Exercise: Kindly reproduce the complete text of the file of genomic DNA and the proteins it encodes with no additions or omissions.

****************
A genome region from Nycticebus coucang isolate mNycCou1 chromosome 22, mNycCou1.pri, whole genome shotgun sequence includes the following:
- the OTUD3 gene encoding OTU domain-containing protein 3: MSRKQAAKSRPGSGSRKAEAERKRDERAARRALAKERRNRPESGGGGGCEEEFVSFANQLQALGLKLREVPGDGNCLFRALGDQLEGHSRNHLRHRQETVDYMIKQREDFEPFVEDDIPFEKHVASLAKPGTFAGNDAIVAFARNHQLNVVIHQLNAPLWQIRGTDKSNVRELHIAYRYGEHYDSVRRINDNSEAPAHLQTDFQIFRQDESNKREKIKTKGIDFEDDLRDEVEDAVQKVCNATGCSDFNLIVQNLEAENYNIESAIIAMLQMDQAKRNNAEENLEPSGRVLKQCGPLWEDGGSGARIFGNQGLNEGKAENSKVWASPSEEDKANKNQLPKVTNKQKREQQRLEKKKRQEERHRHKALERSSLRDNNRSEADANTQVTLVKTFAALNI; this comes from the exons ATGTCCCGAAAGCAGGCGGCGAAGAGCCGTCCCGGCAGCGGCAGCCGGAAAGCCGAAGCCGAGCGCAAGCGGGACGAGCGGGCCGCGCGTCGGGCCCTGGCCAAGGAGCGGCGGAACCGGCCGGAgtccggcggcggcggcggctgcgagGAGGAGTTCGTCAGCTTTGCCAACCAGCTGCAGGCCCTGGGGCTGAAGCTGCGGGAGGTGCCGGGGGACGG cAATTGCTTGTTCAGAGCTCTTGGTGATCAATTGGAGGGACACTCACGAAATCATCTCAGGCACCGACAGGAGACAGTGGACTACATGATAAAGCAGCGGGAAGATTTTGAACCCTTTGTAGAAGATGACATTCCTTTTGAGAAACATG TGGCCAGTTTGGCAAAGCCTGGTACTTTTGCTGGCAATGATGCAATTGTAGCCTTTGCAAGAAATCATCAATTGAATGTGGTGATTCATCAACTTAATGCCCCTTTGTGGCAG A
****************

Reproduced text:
A genome region from Nycticebus coucang isolate mNycCou1 chromosome 22, mNycCou1.pri, whole genome shotgun sequence includes the following:
- the OTUD3 gene encoding OTU domain-containing protein 3: MSRKQAAKSRPGSGSRKAEAERKRDERAARRALAKERRNRPESGGGGGCEEEFVSFANQLQALGLKLREVPGDGNCLFRALGDQLEGHSRNHLRHRQETVDYMIKQREDFEPFVEDDIPFEKHVASLAKPGTFAGNDAIVAFARNHQLNVVIHQLNAPLWQIRGTDKSNVRELHIAYRYGEHYDSVRRINDNSEAPAHLQTDFQIFRQDESNKREKIKTKGIDFEDDLRDEVEDAVQKVCNATGCSDFNLIVQNLEAENYNIESAIIAMLQMDQAKRNNAEENLEPSGRVLKQCGPLWEDGGSGARIFGNQGLNEGKAENSKVWASPSEEDKANKNQLPKVTNKQKREQQRLEKKKRQEERHRHKALERSSLRDNNRSEADANTQVTLVKTFAALNI; this comes from the exons ATGTCCCGAAAGCAGGCGGCGAAGAGCCGTCCCGGCAGCGGCAGCCGGAAAGCCGAAGCCGAGCGCAAGCGGGACGAGCGGGCCGCGCGTCGGGCCCTGGCCAAGGAGCGGCGGAACCGGCCGGAgtccggcggcggcggcggctgcgagGAGGAGTTCGTCAGCTTTGCCAACCAGCTGCAGGCCCTGGGGCTGAAGCTGCGGGAGGTGCCGGGGGACGG cAATTGCTTGTTCAGAGCTCTTGGTGATCAATTGGAGGGACACTCACGAAATCATCTCAGGCACCGACAGGAGACAGTGGACTACATGATAAAGCAGCGGGAAGATTTTGAACCCTTTGTAGAAGATGACATTCCTTTTGAGAAACATG TGGCCAGTTTGGCAAAGCCTGGTACTTTTGCTGGCAATGATGCAATTGTAGCCTTTGCAAGAAATCATCAATTGAATGTGGTGATTCATCAACTTAATGCCCCTTTGTGGCAG A